Duality in the Search for Our Nearest Neighbors: Abiotic Chemistry’s Place in Life

This seminar is part of the EAI on-line seminars

By Kristin Johnson-Finn, Rensselaer Polytechnic Institute, USA

30 May 2023, 16:00 CEST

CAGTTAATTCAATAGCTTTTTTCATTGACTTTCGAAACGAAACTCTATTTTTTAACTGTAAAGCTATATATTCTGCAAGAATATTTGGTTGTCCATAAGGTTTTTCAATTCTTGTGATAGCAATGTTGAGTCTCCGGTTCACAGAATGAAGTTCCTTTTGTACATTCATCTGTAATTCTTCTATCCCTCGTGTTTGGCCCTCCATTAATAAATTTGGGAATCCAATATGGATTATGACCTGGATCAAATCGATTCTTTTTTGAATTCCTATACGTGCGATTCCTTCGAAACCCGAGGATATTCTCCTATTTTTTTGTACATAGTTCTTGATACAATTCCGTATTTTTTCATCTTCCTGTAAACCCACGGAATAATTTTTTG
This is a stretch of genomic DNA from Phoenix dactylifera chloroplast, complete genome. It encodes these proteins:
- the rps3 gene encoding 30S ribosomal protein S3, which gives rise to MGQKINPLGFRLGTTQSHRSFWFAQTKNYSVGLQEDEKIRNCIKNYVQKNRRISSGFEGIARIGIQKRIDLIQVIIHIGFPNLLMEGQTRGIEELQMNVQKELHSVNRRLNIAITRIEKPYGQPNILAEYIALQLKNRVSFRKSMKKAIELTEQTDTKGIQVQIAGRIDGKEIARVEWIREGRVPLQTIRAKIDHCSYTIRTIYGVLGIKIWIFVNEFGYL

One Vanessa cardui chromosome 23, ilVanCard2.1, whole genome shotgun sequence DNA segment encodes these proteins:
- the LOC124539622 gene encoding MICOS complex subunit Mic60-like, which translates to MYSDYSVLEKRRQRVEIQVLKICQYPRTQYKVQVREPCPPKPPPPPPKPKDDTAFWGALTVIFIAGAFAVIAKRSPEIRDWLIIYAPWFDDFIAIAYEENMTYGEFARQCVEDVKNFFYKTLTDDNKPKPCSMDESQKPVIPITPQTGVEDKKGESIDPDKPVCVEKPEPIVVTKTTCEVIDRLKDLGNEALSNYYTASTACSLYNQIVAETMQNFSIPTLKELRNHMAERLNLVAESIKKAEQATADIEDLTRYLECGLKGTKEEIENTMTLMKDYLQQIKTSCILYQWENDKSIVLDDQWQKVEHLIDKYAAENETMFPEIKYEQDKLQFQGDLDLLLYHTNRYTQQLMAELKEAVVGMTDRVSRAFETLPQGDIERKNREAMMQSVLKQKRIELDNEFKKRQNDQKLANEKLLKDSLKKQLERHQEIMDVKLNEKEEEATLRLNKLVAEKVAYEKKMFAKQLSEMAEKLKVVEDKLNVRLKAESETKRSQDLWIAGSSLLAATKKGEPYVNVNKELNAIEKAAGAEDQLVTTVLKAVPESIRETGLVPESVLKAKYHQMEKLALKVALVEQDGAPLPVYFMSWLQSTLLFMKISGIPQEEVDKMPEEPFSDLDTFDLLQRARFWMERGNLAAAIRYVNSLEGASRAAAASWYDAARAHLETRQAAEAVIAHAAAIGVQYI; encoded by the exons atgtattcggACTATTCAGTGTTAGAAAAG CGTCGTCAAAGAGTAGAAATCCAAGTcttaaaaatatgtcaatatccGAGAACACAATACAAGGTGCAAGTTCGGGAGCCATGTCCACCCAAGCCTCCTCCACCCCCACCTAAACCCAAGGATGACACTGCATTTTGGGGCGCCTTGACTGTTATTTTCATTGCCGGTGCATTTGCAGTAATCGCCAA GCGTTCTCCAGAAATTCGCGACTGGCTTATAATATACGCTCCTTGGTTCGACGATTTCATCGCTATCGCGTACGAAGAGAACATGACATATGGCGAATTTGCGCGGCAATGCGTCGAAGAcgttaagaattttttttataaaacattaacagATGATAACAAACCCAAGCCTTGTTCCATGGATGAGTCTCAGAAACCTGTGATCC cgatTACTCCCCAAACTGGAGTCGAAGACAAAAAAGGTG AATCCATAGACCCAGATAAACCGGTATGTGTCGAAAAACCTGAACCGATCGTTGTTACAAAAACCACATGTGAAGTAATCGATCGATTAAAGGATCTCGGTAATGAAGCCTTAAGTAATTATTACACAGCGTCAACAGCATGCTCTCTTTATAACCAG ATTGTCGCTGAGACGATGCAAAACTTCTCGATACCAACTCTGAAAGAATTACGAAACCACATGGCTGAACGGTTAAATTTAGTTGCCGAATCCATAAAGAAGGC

For this seminar, I wish to emphasis a love for the non-living: the abiotic chemical processes that our world is capable of, overlooked by necessity in the face of abundant life on our planet.  On Earth, there exists an array of naturally occurring environments that can result in the formation of abiotic organic chemical pathways diluted and conflated by simultaneous biology; the same may not be so on an uninhabited world.  Our understanding of how the two compare is limited and in need of growth.  The research of my newly founded group at RPI explores abiotic organic chemistry in water through hydrothermal and electrochemical experimental studies.  Our lab group seeks to explore the kinetics and mechanisms of organic reactions as they occur in geologic environments such as hydrothermal vents where organic compounds and minerals collide and interact.  Through detailed pathway mapping constructed from a combination of experimental results and theoretical calculation we can provide a framework for future experimentation and interpretation of natural organic processes in geologic settings.  Understanding organic chemistry as it can exist geologically can inform space-faring investigations of other worlds, simplifying our search for biosignatures left by our nearest neighbors.